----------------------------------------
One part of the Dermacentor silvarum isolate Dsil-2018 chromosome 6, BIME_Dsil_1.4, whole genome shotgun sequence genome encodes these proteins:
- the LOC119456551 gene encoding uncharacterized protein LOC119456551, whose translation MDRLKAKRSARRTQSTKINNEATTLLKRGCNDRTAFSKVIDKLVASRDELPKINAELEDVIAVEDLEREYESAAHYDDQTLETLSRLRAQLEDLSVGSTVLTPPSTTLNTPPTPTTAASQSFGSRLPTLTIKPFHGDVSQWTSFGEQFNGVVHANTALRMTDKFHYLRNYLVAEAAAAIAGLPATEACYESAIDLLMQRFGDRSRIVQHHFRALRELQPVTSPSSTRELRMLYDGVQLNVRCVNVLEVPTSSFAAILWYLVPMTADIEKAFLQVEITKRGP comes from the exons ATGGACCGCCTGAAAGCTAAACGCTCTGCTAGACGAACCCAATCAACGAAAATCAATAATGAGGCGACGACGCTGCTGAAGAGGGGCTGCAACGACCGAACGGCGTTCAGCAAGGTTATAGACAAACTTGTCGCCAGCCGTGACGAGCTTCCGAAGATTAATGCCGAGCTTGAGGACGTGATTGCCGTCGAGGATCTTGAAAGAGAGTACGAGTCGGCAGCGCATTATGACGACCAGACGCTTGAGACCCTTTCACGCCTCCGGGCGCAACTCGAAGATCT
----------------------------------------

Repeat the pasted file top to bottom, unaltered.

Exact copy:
One part of the Dermacentor silvarum isolate Dsil-2018 chromosome 6, BIME_Dsil_1.4, whole genome shotgun sequence genome encodes these proteins:
- the LOC119456551 gene encoding uncharacterized protein LOC119456551, whose translation MDRLKAKRSARRTQSTKINNEATTLLKRGCNDRTAFSKVIDKLVASRDELPKINAELEDVIAVEDLEREYESAAHYDDQTLETLSRLRAQLEDLSVGSTVLTPPSTTLNTPPTPTTAASQSFGSRLPTLTIKPFHGDVSQWTSFGEQFNGVVHANTALRMTDKFHYLRNYLVAEAAAAIAGLPATEACYESAIDLLMQRFGDRSRIVQHHFRALRELQPVTSPSSTRELRMLYDGVQLNVRCVNVLEVPTSSFAAILWYLVPMTADIEKAFLQVEITKRGP comes from the exons ATGGACCGCCTGAAAGCTAAACGCTCTGCTAGACGAACCCAATCAACGAAAATCAATAATGAGGCGACGACGCTGCTGAAGAGGGGCTGCAACGACCGAACGGCGTTCAGCAAGGTTATAGACAAACTTGTCGCCAGCCGTGACGAGCTTCCGAAGATTAATGCCGAGCTTGAGGACGTGATTGCCGTCGAGGATCTTGAAAGAGAGTACGAGTCGGCAGCGCATTATGACGACCAGACGCTTGAGACCCTTTCACGCCTCCGGGCGCAACTCGAAGATCT